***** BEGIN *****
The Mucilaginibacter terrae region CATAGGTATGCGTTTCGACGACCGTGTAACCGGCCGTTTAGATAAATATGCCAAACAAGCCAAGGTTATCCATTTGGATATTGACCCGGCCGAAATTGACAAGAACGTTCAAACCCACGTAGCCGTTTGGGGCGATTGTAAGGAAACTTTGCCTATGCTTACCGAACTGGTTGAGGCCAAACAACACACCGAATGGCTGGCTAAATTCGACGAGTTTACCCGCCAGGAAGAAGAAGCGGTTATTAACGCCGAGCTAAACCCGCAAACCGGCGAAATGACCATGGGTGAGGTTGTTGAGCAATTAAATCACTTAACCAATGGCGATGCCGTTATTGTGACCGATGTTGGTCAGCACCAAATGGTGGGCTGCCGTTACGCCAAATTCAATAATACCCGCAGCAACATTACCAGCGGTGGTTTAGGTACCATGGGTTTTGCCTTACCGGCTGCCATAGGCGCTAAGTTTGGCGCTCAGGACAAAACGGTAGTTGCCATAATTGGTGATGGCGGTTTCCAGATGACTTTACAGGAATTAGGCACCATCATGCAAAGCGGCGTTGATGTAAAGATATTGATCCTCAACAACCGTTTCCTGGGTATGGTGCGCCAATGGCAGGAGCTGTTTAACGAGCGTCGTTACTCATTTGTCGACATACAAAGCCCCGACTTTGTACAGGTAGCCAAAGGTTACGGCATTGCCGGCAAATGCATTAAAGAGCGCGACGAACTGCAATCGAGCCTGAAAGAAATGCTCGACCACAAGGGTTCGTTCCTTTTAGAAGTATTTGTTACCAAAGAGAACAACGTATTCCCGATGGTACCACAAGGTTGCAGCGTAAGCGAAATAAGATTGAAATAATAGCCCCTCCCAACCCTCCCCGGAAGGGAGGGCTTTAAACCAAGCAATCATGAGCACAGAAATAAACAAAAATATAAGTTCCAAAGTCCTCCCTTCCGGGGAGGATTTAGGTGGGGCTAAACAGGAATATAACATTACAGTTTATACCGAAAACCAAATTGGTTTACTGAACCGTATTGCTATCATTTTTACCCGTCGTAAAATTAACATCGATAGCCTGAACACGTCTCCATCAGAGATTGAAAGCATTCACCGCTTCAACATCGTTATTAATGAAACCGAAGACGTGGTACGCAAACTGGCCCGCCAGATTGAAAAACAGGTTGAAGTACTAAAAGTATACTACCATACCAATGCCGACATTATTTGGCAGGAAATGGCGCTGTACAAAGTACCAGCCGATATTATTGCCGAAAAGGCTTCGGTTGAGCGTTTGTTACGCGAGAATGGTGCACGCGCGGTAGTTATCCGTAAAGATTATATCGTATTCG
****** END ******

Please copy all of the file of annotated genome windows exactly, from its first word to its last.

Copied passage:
The Mucilaginibacter terrae region CATAGGTATGCGTTTCGACGACCGTGTAACCGGCCGTTTAGATAAATATGCCAAACAAGCCAAGGTTATCCATTTGGATATTGACCCGGCCGAAATTGACAAGAACGTTCAAACCCACGTAGCCGTTTGGGGCGATTGTAAGGAAACTTTGCCTATGCTTACCGAACTGGTTGAGGCCAAACAACACACCGAATGGCTGGCTAAATTCGACGAGTTTACCCGCCAGGAAGAAGAAGCGGTTATTAACGCCGAGCTAAACCCGCAAACCGGCGAAATGACCATGGGTGAGGTTGTTGAGCAATTAAATCACTTAACCAATGGCGATGCCGTTATTGTGACCGATGTTGGTCAGCACCAAATGGTGGGCTGCCGTTACGCCAAATTCAATAATACCCGCAGCAACATTACCAGCGGTGGTTTAGGTACCATGGGTTTTGCCTTACCGGCTGCCATAGGCGCTAAGTTTGGCGCTCAGGACAAAACGGTAGTTGCCATAATTGGTGATGGCGGTTTCCAGATGACTTTACAGGAATTAGGCACCATCATGCAAAGCGGCGTTGATGTAAAGATATTGATCCTCAACAACCGTTTCCTGGGTATGGTGCGCCAATGGCAGGAGCTGTTTAACGAGCGTCGTTACTCATTTGTCGACATACAAAGCCCCGACTTTGTACAGGTAGCCAAAGGTTACGGCATTGCCGGCAAATGCATTAAAGAGCGCGACGAACTGCAATCGAGCCTGAAAGAAATGCTCGACCACAAGGGTTCGTTCCTTTTAGAAGTATTTGTTACCAAAGAGAACAACGTATTCCCGATGGTACCACAAGGTTGCAGCGTAAGCGAAATAAGATTGAAATAATAGCCCCTCCCAACCCTCCCCGGAAGGGAGGGCTTTAAACCAAGCAATCATGAGCACAGAAATAAACAAAAATATAAGTTCCAAAGTCCTCCCTTCCGGGGAGGATTTAGGTGGGGCTAAACAGGAATATAACATTACAGTTTATACCGAAAACCAAATTGGTTTACTGAACCGTATTGCTATCATTTTTACCCGTCGTAAAATTAACATCGATAGCCTGAACACGTCTCCATCAGAGATTGAAAGCATTCACCGCTTCAACATCGTTATTAATGAAACCGAAGACGTGGTACGCAAACTGGCCCGCCAGATTGAAAAACAGGTTGAAGTACTAAAAGTATACTACCATACCAATGCCGACATTATTTGGCAGGAAATGGCGCTGTACAAAGTACCAGCCGATATTATTGCCGAAAAGGCTTCGGTTGAGCGTTTGTTACGCGAGAATGGTGCACGCGCGGTAGTTATCCGTAAAGATTATATCGTATTCG